Entire areas have been carefully re-worked, filled with new things to discover and have had their geography dramatically shifted to accommodate new puzzles, ideas and treasures to find.
Floating in the sky are Tears of the Kingdom’s most immediate addition to the landscape, a fully realised sky-world complete with its own world-map layer.
These islands dot the sky at various heights - reaching them is a puzzle onto itself. Low-flying islands can be reached through the many towers dotting the landscape or by jumping onto crumbling rocks that have fallen from the isles and recalling them back into the sky.
You’ll need to engage with the building mechanics and construct flying machines and other traversal tricks to reach some of the more hard to reach islands - but the rewards offered on the isles are well worth the trouble.
Back down on Hyrule are dozens of caves cutting into mountain sides, cliff faces and even hiding within wells located in towns and stables.
These short mini-dungeons are filled with rare treasures and resources to explore and spelunk your way through. These side-areas can range from tiny 1 room caverns, to massive, sprawling underground networks that take time to truly dig through.
They’re a hint of TOTK’s biggest surprise - the massive underground Depths.
The Depths are immediately imposing. Your first encounter with them will most likely be when encouraged to jump down one of the many huge gloom-rimmed rifts and cracks in the world to see what’s waiting for you at the bottom.
After a very long fall, you’ll be greeted with an expansive underworld; a mirror of the surface kingdom in pitch darkness.
The Depths are dark and dank and you’ll need to properly prepare yourself for any adventures that’ll take you there. The Sky Islands and Hyrule’s many caves hold key materials that make depths traversal an easier experience - special crafting materials to help resist the effects of the seething, creeping gloom that has spread throughout the cavernous underworld plus the all important brightbloom seeds which are required to help light up the darkness and find your way.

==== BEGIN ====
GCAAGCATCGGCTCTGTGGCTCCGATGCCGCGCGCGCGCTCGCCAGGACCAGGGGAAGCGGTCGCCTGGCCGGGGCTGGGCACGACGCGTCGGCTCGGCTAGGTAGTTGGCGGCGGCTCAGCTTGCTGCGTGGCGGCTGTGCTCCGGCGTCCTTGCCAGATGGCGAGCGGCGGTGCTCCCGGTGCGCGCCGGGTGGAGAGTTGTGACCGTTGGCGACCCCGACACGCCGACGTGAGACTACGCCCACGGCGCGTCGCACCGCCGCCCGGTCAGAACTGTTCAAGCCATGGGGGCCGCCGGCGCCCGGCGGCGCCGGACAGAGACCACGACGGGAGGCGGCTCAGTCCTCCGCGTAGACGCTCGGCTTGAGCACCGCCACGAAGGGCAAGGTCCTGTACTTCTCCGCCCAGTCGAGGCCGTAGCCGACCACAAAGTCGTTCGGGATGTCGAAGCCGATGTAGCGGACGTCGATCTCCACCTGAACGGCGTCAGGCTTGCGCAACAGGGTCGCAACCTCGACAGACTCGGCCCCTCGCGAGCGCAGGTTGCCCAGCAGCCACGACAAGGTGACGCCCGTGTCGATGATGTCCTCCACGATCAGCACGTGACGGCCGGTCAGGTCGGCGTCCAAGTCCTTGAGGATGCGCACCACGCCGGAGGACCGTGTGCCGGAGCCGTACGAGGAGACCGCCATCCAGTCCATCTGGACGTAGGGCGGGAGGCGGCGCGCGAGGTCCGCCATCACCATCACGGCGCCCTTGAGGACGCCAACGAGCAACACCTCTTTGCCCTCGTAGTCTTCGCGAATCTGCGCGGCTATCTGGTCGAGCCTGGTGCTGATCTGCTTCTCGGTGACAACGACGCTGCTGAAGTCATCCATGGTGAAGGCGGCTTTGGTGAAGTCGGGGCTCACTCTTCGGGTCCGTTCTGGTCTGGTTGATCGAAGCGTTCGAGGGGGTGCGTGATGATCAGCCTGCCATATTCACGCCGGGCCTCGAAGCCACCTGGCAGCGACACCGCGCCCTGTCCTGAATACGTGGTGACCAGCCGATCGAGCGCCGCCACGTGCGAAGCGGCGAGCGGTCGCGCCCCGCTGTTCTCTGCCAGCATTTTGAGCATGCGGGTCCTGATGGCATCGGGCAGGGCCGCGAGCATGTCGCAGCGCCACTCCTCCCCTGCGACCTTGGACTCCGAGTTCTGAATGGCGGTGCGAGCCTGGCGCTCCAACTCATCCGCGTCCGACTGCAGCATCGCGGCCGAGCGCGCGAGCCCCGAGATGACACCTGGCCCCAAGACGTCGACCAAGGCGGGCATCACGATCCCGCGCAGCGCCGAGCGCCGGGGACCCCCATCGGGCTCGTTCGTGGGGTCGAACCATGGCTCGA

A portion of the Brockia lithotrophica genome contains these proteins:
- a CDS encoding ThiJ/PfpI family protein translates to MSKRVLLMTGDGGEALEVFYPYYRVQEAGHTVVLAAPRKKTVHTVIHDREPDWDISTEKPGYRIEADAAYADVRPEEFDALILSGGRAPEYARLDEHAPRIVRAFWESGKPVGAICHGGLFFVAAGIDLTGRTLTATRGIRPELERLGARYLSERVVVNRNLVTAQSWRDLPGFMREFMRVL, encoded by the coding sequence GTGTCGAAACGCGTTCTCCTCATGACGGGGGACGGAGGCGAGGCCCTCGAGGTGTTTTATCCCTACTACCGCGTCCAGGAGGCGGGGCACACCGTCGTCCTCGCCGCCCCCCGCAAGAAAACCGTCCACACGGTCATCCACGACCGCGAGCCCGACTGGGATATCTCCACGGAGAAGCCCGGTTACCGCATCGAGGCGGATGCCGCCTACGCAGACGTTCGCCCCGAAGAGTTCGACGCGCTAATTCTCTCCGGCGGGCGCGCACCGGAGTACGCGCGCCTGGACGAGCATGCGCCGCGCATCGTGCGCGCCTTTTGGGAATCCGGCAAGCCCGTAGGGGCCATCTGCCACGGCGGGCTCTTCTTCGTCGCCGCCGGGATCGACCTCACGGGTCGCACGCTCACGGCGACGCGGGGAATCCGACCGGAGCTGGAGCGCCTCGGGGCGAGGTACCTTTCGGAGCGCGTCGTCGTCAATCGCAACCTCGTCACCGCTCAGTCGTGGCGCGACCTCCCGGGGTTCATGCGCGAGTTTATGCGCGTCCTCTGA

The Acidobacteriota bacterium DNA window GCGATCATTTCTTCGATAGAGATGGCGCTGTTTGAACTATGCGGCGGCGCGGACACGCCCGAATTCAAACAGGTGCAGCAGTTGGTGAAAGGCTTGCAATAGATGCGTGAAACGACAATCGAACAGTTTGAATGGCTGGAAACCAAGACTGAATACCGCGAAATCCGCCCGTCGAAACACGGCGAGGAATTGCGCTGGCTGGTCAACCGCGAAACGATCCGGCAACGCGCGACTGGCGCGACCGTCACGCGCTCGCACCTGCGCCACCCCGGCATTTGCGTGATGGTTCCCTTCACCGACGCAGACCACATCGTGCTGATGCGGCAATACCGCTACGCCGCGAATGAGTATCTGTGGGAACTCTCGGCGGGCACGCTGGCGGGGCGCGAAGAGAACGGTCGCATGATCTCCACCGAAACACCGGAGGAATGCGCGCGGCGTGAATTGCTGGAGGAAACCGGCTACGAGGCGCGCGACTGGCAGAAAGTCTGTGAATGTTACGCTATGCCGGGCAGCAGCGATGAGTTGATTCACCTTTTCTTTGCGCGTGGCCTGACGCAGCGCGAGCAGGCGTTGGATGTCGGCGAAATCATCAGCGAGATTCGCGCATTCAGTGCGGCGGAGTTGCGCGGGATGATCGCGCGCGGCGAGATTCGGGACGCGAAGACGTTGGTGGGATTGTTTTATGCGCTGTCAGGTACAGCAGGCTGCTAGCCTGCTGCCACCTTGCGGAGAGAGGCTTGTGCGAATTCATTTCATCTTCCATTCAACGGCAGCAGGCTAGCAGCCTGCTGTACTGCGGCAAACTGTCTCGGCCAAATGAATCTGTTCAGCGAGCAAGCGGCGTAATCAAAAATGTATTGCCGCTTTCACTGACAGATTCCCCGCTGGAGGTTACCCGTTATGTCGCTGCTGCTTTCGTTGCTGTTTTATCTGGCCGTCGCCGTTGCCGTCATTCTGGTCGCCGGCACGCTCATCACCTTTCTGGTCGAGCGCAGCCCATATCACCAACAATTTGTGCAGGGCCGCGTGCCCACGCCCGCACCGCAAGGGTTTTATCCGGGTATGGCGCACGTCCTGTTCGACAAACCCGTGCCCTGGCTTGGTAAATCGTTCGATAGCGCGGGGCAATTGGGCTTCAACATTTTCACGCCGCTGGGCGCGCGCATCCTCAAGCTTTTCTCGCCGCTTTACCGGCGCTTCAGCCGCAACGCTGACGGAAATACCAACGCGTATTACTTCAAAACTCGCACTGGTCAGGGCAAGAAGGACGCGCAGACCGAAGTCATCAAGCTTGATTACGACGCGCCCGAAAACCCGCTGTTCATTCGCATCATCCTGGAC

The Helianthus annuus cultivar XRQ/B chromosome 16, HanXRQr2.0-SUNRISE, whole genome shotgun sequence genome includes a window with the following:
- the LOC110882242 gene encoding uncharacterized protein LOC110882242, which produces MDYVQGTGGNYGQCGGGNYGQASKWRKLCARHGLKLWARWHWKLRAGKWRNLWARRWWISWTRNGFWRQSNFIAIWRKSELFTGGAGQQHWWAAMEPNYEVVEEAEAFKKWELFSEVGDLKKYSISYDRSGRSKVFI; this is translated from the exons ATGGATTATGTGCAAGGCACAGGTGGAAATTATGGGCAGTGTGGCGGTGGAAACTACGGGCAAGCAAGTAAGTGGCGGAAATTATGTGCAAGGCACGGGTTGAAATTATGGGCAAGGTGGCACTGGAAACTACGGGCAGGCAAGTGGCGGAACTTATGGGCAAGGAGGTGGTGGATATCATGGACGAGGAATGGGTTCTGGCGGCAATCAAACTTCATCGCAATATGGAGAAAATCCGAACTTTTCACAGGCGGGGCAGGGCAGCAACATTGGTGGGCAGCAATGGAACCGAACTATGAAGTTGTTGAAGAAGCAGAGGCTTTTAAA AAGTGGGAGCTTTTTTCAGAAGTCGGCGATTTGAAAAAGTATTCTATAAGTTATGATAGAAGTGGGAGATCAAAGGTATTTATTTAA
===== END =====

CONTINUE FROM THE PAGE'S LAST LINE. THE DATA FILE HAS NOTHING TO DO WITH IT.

In return, careful exploration of the depths gives Link resources to aid him in improving the battery life of his zonai devices, upgraded building abilities, access to stronger weapon bases to fuse with monster parts and a host of cool outfits and gear to collect.
This all creates a carefully constructed adventure loop. Hop into the sky to get gear to tackle the depths, which will give you the weapons and battery charge you’ll need to do further sky & ground exploration in Hyrule proper.
It all comes back to discovery. What mysterious monster is waiting in the dark, deep down in the earth of Hyrule’s underworld? What sorts of interesting new vehicles can I create to navigate through hostile environments. How can I reach that mysterious floating sphere in the sky?
This time, discovery is not just limited to all the cool things to explore on the horizon, but but all the ways you can piece together solutions on your journey.
A copy of THE LEGEND OF ZELDA: TEARS OF THE KINGDOM on Switch was provided to SIFTER for the purpose of this review.